Everyone in the crowd stood at attention. They stood to take in their orders, to hear the plan – but Leander knew they also, more than that, wanted to hear that they stood a chance. So far the war was something none of them could have seen coming, and every battle had ended in defeat and retreat. Leander had heard the others talk of officers killed in bombings, of tanks lost by the hundreds in the Tukino pocket. He himself was motivated enough – he wanted to see Solstice. But as a whole the troops needed reassuring.

Sgt. Bahir gestured out past a blasted window frame, to the rubble-choked thoroughfare, a maze of ghostly bombed-out buildings flanking mounds of debris and overturned structures blocking the road. “The same bombing that claimed this hostel, claimed many of our comrades. It claimed the Lieutenants who trained us and many of the people who support and supply us. It claimed much of our strength. But today, it will also claim one final victim – the enemy’s hope of thoroughly destroying us!”

Leander looked across the room. Almost everyone in attendance was fairly young. Most were older than he – Leander was barely a few months past 18 – but not older than the Sergeant. He looked to be pushing forty. The Lieutenants had all been older, or so he had heard. The Territorial army saw little conflict in many years, and its ranks remained static as its staff grew old. In one fell swoop they had been lost – and so a group of Sergeants commanded Companies in the chaos. To Leander though, Bahir was like an old General from the stories of cavalry and swordsmen that got told around the caravan. He was tall and sleek and gallant like a Lendian knight. His real rank didn’t matter to Leander.

“We are not individuals.” Sgt. Bahir continued. “Our enemies believe our camaraderie and empathy are our weakness. But an Ayvartan never fights alone. We are units! We are a community, we are a combat force, we are platoons and squads; we are comrades. And even when individuals are lost, a community survives. Our objective here is to survive and nothing more. Several trains are scheduled to come and to go throughout the day, ferrying our comrades and whatever valuable materiel remains in the city out to the Dbagbo dominance. Many of these people have not fired a shot, but they have contributed to the conditions necessary for us to fight. Our objective is to buy time for these beloved comrades: for our guardians, for our loved ones, for our friends, for people we don’t know, and even for people we might hate, to escape the enemy and continue the struggle.”

Everyone watched, some looking exhausted, others rapt, but all respectful.

“You will group up into 10 assigned squadrons. Most of you have radios. You will ambush and harass the enemy along with your comrades. We have indirect fire support from three 120mm mortars as well as the 45mm gun here in the FOB. Observers have already spotted tanks moving in – and you have already heard them moving in yourselves. I will not lie, we are not adequately equipped to destroy a Nocht Panzerdivisione. But we can and must slow them down. In coordination via radio, we will resist the advance of the imperialists. We will disperse into the rock, but we will not huddle like they intend us to. We will strike them from every direction. We will fight bitterly. But we will not die.”

Sgt. Bahir turned to face the city center with a flourish.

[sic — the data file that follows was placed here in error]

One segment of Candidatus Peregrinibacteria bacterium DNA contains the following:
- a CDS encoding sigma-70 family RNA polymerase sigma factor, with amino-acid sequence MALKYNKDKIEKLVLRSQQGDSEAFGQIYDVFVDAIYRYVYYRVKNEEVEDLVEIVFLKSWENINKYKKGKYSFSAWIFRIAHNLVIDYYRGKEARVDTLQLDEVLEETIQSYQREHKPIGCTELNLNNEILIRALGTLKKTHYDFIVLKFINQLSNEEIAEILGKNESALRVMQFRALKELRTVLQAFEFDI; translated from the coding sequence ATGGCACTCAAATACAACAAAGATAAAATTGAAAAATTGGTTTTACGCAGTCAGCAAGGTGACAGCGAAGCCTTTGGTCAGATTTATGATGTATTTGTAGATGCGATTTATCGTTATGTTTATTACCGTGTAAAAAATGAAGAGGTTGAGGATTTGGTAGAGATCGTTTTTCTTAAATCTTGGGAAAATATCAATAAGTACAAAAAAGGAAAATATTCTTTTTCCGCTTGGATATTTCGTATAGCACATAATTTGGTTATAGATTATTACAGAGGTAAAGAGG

He raised his voice even more.

“Nobody here will become a martyr! We will survive. In the evening, an armored train will come to cover our escape and ferry us to safety. Keep this hope in mind, and fight to see it. Aim for their tracks, aim for their hatches, aim for exposed men. If you must, retreat to a defensible position. And if they take the FOB we will retreat to the second thoroughfare bend, where we have Orc tanks and a heavy 85mm gun waiting. And if they force us back then we will fight for every piece of track in that rail-yard. We will use every available tool to disrupt and maim the invaders! If they want this rubble, they will bleed for it!”

Sgt. Bahir raised his fist again. Leander raised his own fist almost without thinking – and so did every single other person in the lobby. This was perhaps the speech they needed.

The Sergeant got off from the fountain and the crowd parted as he joined his impromptu staff in his command room. Small hand-drawn maps of the thoroughfare were handed out to each squadron, marking the large clusters of rubble throughout the roads, as well as the positions of escape horses in alleyways. Relative positions for each squadron were listed on the map: Leander’s Squad III would be in the thick of it.

Leander joined Elena and Bonde and newcomer Sharna in front of the FOB and they set off, marching toward the ambush point. They walked across low-lying rubble and over a few eerie stretches of clean road. Far ahead they spotted a thick tangle of debris from a toppled building blocked their view of the road. A window frame along the side of the mass survived the collapse and seemed like the entrance to a labyrinth. It looked ominous.

Soon they reached this obstacle and stood before it in mute awe.

“Well then. I guess it’s time to dig and climb.” Elena said exasperatedly.

“I’m ready when you are, sir!” Sharna said, smiling and saluting Bonde.

“Please don’t call me sir,” Bonde said gently.

“I’m also ready to go, sir!” Leander saluted, miming Sharna.

Bonde shook his head at them. Elena laughed a little. Together they navigated through the rubble. Leander felt an inkling of trepidation, a shaking at the tips of his fingers and feet as he felt the heavy AT rifle at his back, and the shifting rubble below and around him, and heard the explosions far out into the thoroughfare, but he kept himself focused and tried to grin and bear it all. The type of man Leander wanted to be was strong and reliable and committed, and to that kind of man, this trek was no dire ordeal. He had to be brave.

Beyond this rubble, beyond those tanks, he knew Solstice awaited him.